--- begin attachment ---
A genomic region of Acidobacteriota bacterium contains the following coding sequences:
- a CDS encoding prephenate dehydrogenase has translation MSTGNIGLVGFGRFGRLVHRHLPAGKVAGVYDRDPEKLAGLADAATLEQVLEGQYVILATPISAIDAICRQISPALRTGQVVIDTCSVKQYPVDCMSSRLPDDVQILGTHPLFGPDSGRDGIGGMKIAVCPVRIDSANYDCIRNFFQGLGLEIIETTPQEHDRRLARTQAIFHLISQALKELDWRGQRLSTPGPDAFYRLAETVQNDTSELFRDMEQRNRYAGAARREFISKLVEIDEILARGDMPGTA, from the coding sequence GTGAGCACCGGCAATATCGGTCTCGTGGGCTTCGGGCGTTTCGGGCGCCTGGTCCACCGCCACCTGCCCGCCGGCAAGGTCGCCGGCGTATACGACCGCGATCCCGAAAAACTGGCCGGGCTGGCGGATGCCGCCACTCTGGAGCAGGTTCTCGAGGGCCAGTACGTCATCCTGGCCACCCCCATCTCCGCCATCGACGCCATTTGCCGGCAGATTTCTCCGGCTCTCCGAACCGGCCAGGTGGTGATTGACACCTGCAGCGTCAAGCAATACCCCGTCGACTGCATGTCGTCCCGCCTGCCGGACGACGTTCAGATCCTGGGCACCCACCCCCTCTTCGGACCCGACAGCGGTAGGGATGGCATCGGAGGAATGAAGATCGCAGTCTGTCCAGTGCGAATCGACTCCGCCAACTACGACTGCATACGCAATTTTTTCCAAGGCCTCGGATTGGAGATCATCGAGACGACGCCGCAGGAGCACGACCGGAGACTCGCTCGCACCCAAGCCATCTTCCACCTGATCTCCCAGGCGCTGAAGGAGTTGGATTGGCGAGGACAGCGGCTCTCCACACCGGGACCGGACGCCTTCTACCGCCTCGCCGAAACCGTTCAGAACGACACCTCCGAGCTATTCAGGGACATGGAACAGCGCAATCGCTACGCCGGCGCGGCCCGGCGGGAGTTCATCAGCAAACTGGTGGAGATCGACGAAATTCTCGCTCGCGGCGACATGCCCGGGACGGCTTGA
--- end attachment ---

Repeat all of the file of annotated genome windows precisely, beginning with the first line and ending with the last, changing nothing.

A genomic region of Acidobacteriota bacterium contains the following coding sequences:
- a CDS encoding prephenate dehydrogenase has translation MSTGNIGLVGFGRFGRLVHRHLPAGKVAGVYDRDPEKLAGLADAATLEQVLEGQYVILATPISAIDAICRQISPALRTGQVVIDTCSVKQYPVDCMSSRLPDDVQILGTHPLFGPDSGRDGIGGMKIAVCPVRIDSANYDCIRNFFQGLGLEIIETTPQEHDRRLARTQAIFHLISQALKELDWRGQRLSTPGPDAFYRLAETVQNDTSELFRDMEQRNRYAGAARREFISKLVEIDEILARGDMPGTA, from the coding sequence GTGAGCACCGGCAATATCGGTCTCGTGGGCTTCGGGCGTTTCGGGCGCCTGGTCCACCGCCACCTGCCCGCCGGCAAGGTCGCCGGCGTATACGACCGCGATCCCGAAAAACTGGCCGGGCTGGCGGATGCCGCCACTCTGGAGCAGGTTCTCGAGGGCCAGTACGTCATCCTGGCCACCCCCATCTCCGCCATCGACGCCATTTGCCGGCAGATTTCTCCGGCTCTCCGAACCGGCCAGGTGGTGATTGACACCTGCAGCGTCAAGCAATACCCCGTCGACTGCATGTCGTCCCGCCTGCCGGACGACGTTCAGATCCTGGGCACCCACCCCCTCTTCGGACCCGACAGCGGTAGGGATGGCATCGGAGGAATGAAGATCGCAGTCTGTCCAGTGCGAATCGACTCCGCCAACTACGACTGCATACGCAATTTTTTCCAAGGCCTCGGATTGGAGATCATCGAGACGACGCCGCAGGAGCACGACCGGAGACTCGCTCGCACCCAAGCCATCTTCCACCTGATCTCCCAGGCGCTGAAGGAGTTGGATTGGCGAGGACAGCGGCTCTCCACACCGGGACCGGACGCCTTCTACCGCCTCGCCGAAACCGTTCAGAACGACACCTCCGAGCTATTCAGGGACATGGAACAGCGCAATCGCTACGCCGGCGCGGCCCGGCGGGAGTTCATCAGCAAACTGGTGGAGATCGACGAAATTCTCGCTCGCGGCGACATGCCCGGGACGGCTTGA